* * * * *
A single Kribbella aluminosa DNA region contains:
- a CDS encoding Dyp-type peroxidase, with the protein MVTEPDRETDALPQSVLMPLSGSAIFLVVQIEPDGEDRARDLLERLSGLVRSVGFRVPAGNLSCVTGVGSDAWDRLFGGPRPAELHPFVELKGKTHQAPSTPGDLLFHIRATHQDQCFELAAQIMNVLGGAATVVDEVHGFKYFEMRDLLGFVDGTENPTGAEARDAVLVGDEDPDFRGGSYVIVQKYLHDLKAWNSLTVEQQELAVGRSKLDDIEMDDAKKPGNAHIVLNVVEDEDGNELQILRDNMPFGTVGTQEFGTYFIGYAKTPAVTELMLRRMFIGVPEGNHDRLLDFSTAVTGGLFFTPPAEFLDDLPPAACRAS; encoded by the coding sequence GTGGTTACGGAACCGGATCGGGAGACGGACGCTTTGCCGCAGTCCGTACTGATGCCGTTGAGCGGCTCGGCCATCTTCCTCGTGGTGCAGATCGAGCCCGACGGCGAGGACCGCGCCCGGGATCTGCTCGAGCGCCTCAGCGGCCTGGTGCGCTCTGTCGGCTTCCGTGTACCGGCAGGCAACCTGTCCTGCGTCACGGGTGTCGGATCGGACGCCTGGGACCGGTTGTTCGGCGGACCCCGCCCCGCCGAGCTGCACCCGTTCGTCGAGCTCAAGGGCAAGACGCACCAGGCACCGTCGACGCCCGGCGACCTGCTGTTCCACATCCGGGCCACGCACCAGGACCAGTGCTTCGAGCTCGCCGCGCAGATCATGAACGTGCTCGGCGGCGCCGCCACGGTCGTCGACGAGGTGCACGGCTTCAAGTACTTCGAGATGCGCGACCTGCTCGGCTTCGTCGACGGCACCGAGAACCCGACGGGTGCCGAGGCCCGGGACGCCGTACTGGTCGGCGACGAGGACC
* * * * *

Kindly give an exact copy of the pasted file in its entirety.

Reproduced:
A single Kribbella aluminosa DNA region contains:
- a CDS encoding Dyp-type peroxidase, with the protein MVTEPDRETDALPQSVLMPLSGSAIFLVVQIEPDGEDRARDLLERLSGLVRSVGFRVPAGNLSCVTGVGSDAWDRLFGGPRPAELHPFVELKGKTHQAPSTPGDLLFHIRATHQDQCFELAAQIMNVLGGAATVVDEVHGFKYFEMRDLLGFVDGTENPTGAEARDAVLVGDEDPDFRGGSYVIVQKYLHDLKAWNSLTVEQQELAVGRSKLDDIEMDDAKKPGNAHIVLNVVEDEDGNELQILRDNMPFGTVGTQEFGTYFIGYAKTPAVTELMLRRMFIGVPEGNHDRLLDFSTAVTGGLFFTPPAEFLDDLPPAACRAS; encoded by the coding sequence GTGGTTACGGAACCGGATCGGGAGACGGACGCTTTGCCGCAGTCCGTACTGATGCCGTTGAGCGGCTCGGCCATCTTCCTCGTGGTGCAGATCGAGCCCGACGGCGAGGACCGCGCCCGGGATCTGCTCGAGCGCCTCAGCGGCCTGGTGCGCTCTGTCGGCTTCCGTGTACCGGCAGGCAACCTGTCCTGCGTCACGGGTGTCGGATCGGACGCCTGGGACCGGTTGTTCGGCGGACCCCGCCCCGCCGAGCTGCACCCGTTCGTCGAGCTCAAGGGCAAGACGCACCAGGCACCGTCGACGCCCGGCGACCTGCTGTTCCACATCCGGGCCACGCACCAGGACCAGTGCTTCGAGCTCGCCGCGCAGATCATGAACGTGCTCGGCGGCGCCGCCACGGTCGTCGACGAGGTGCACGGCTTCAAGTACTTCGAGATGCGCGACCTGCTCGGCTTCGTCGACGGCACCGAGAACCCGACGGGTGCCGAGGCCCGGGACGCCGTACTGGTCGGCGACGAGGACC